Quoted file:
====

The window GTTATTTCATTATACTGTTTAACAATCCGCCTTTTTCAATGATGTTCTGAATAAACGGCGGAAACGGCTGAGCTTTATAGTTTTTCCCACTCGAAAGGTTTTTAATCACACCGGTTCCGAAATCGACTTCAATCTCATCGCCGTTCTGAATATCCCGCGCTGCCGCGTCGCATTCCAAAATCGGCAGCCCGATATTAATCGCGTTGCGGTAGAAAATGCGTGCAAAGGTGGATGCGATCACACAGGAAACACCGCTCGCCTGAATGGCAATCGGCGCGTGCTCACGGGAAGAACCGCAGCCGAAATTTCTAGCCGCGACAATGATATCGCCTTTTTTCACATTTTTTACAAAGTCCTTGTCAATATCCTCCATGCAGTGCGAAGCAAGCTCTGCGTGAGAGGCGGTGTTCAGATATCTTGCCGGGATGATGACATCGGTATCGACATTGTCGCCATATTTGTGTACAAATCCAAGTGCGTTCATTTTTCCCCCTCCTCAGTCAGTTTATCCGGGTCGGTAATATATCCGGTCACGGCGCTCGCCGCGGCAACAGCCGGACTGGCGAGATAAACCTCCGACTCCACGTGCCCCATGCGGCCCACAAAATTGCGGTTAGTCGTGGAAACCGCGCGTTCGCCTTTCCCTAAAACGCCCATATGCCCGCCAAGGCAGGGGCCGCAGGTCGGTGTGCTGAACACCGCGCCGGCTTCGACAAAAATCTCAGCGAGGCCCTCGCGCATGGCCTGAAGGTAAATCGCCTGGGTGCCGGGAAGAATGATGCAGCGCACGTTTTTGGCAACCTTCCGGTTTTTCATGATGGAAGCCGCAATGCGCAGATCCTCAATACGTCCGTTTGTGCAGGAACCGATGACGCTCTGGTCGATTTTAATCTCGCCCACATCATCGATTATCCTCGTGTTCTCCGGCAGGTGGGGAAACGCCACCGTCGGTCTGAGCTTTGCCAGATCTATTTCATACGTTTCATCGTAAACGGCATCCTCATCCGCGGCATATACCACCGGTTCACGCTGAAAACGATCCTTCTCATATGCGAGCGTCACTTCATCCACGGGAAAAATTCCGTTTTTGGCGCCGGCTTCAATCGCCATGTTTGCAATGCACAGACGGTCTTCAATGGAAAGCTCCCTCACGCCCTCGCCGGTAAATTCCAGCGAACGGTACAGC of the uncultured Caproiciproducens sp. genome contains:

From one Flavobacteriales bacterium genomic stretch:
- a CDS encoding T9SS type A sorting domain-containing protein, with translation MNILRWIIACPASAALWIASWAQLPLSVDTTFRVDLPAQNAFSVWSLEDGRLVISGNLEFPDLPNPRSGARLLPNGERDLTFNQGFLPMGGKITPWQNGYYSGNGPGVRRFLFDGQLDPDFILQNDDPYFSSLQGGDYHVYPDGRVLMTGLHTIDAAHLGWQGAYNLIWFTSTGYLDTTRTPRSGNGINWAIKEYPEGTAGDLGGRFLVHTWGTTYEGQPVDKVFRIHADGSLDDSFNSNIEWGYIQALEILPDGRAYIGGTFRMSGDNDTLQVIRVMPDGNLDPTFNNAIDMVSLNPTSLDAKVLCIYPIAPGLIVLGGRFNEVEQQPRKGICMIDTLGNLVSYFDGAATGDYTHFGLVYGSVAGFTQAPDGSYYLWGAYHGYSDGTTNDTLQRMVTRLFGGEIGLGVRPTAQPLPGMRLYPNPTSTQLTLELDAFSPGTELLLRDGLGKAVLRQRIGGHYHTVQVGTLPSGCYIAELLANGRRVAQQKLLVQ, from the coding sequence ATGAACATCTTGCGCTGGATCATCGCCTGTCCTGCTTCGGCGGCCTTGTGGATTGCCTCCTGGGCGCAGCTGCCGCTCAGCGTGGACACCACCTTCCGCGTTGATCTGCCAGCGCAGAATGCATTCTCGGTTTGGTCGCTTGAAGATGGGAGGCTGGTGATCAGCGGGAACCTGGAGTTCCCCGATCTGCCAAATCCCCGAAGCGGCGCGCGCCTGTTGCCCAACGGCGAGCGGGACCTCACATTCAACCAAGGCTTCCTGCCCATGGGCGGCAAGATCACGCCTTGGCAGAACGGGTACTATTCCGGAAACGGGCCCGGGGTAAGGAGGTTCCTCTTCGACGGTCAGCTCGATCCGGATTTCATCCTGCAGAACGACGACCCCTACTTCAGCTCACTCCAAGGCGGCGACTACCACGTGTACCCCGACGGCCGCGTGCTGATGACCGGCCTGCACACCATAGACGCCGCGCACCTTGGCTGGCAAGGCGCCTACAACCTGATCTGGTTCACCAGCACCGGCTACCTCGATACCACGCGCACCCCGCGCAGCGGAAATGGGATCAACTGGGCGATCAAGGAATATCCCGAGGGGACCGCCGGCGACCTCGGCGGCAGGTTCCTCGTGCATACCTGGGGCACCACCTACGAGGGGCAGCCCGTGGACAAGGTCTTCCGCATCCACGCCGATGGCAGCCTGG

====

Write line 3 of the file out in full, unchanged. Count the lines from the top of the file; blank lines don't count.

- a CDS encoding T9SS type A sorting domain-containing protein, with translation MNILRWIIACPASAALWIASWAQLPLSVDTTFRVDLPAQNAFSVWSLEDGRLVISGNLEFPDLPNPRSGARLLPNGERDLTFNQGFLPMGGKITPWQNGYYSGNGPGVRRFLFDGQLDPDFILQNDDPYFSSLQGGDYHVYPDGRVLMTGLHTIDAAHLGWQGAYNLIWFTSTGYLDTTRTPRSGNGINWAIKEYPEGTAGDLGGRFLVHTWGTTYEGQPVDKVFRIHADGSLDDSFNSNIEWGYIQALEILPDGRAYIGGTFRMSGDNDTLQVIRVMPDGNLDPTFNNAIDMVSLNPTSLDAKVLCIYPIAPGLIVLGGRFNEVEQQPRKGICMIDTLGNLVSYFDGAATGDYTHFGLVYGSVAGFTQAPDGSYYLWGAYHGYSDGTTNDTLQRMVTRLFGGEIGLGVRPTAQPLPGMRLYPNPTSTQLTLELDAFSPGTELLLRDGLGKAVLRQRIGGHYHTVQVGTLPSGCYIAELLANGRRVAQQKLLVQ, from the coding sequence ATGAACATCTTGCGCTGGATCATCGCCTGTCCTGCTTCGGCGGCCTTGTGGATTGCCTCCTGGGCGCAGCTGCCGCTCAGCGTGGACACCACCTTCCGCGTTGATCTGCCAGCGCAGAATGCATTCTCGGTTTGGTCGCTTGAAGATGGGAGGCTGGTGATCAGCGGGAACCTGGAGTTCCCCGATCTGCCAAATCCCCGAAGCGGCGCGCGCCTGTTGCCCAACGGCGAGCGGGACCTCACATTCAACCAAGGCTTCCTGCCCATGGGCGGCAAGATCACGCCTTGGCAGAACGGGTACTATTCCGGAAACGGGCCCGGGGTAAGGAGGTTCCTCTTCGACGGTCAGCTCGATCCGGATTTCATCCTGCAGAACGACGACCCCTACTTCAGCTCACTCCAAGGCGGCGACTACCACGTGTACCCCGACGGCCGCGTGCTGATGACCGGCCTGCACACCATAGACGCCGCGCACCTTGGCTGGCAAGGCGCCTACAACCTGATCTGGTTCACCAGCACCGGCTACCTCGATACCACGCGCACCCCGCGCAGCGGAAATGGGATCAACTGGGCGATCAAGGAATATCCCGAGGGGACCGCCGGCGACCTCGGCGGCAGGTTCCTCGTGCATACCTGGGGCACCACCTACGAGGGGCAGCCCGTGGACAAGGTCTTCCGCATCCACGCCGATGGCAGCCTGG